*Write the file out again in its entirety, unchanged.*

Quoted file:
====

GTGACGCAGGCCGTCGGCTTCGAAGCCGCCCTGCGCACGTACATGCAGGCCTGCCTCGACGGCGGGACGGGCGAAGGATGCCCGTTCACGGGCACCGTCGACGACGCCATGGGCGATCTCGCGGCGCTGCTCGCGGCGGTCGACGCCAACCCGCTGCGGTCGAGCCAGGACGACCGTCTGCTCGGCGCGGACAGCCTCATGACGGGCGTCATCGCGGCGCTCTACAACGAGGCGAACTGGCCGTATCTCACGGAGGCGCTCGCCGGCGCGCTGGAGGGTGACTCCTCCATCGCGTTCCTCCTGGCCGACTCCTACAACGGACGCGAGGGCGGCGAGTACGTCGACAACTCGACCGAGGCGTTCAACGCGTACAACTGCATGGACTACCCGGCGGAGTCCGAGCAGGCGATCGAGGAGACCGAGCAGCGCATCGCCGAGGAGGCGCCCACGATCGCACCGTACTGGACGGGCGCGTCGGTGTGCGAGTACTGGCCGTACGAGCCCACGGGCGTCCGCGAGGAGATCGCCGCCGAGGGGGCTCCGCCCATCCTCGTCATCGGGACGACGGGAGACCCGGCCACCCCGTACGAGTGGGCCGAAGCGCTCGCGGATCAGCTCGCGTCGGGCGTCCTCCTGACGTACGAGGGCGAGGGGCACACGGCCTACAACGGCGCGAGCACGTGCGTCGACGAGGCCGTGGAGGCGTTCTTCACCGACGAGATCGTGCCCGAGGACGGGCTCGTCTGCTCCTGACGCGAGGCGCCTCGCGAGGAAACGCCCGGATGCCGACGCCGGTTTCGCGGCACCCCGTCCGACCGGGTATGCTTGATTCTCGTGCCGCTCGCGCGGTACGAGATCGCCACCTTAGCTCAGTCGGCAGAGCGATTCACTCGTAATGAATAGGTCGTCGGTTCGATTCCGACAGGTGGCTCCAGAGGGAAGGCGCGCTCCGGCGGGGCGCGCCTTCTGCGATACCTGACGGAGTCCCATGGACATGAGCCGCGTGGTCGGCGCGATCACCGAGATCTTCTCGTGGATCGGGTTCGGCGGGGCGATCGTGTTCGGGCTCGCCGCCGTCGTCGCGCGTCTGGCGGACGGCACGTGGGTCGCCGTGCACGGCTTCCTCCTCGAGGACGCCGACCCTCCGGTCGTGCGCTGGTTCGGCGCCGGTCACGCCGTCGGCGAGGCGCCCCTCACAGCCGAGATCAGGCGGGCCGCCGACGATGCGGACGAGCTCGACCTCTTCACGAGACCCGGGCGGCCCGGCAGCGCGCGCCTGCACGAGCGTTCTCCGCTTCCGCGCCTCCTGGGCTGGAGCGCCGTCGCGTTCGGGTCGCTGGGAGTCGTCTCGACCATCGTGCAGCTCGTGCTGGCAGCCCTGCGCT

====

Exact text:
GTGACGCAGGCCGTCGGCTTCGAAGCCGCCCTGCGCACGTACATGCAGGCCTGCCTCGACGGCGGGACGGGCGAAGGATGCCCGTTCACGGGCACCGTCGACGACGCCATGGGCGATCTCGCGGCGCTGCTCGCGGCGGTCGACGCCAACCCGCTGCGGTCGAGCCAGGACGACCGTCTGCTCGGCGCGGACAGCCTCATGACGGGCGTCATCGCGGCGCTCTACAACGAGGCGAACTGGCCGTATCTCACGGAGGCGCTCGCCGGCGCGCTGGAGGGTGACTCCTCCATCGCGTTCCTCCTGGCCGACTCCTACAACGGACGCGAGGGCGGCGAGTACGTCGACAACTCGACCGAGGCGTTCAACGCGTACAACTGCATGGACTACCCGGCGGAGTCCGAGCAGGCGATCGAGGAGACCGAGCAGCGCATCGCCGAGGAGGCGCCCACGATCGCACCGTACTGGACGGGCGCGTCGGTGTGCGAGTACTGGCCGTACGAGCCCACGGGCGTCCGCGAGGAGATCGCCGCCGAGGGGGCTCCGCCCATCCTCGTCATCGGGACGACGGGAGACCCGGCCACCCCGTACGAGTGGGCCGAAGCGCTCGCGGATCAGCTCGCGTCGGGCGTCCTCCTGACGTACGAGGGCGAGGGGCACACGGCCTACAACGGCGCGAGCACGTGCGTCGACGAGGCCGTGGAGGCGTTCTTCACCGACGAGATCGTGCCCGAGGACGGGCTCGTCTGCTCCTGACGCGAGGCGCCTCGCGAGGAAACGCCCGGATGCCGACGCCGGTTTCGCGGCACCCCGTCCGACCGGGTATGCTTGATTCTCGTGCCGCTCGCGCGGTACGAGATCGCCACCTTAGCTCAGTCGGCAGAGCGATTCACTCGTAATGAATAGGTCGTCGGTTCGATTCCGACAGGTGGCTCCAGAGGGAAGGCGCGCTCCGGCGGGGCGCGCCTTCTGCGATACCTGACGGAGTCCCATGGACATGAGCCGCGTGGTCGGCGCGATCACCGAGATCTTCTCGTGGATCGGGTTCGGCGGGGCGATCGTGTTCGGGCTCGCCGCCGTCGTCGCGCGTCTGGCGGACGGCACGTGGGTCGCCGTGCACGGCTTCCTCCTCGAGGACGCCGACCCTCCGGTCGTGCGCTGGTTCGGCGCCGGTCACGCCGTCGGCGAGGCGCCCCTCACAGCCGAGATCAGGCGGGCCGCCGACGATGCGGACGAGCTCGACCTCTTCACGAGACCCGGGCGGCCCGGCAGCGCGCGCCTGCACGAGCGTTCTCCGCTTCCGCGCCTCCTGGGCTGGAGCGCCGTCGCGTTCGGGTCGCTGGGAGTCGTCTCGACCATCGTGCAGCTCGTGCTGGCAGCCCTGCGCT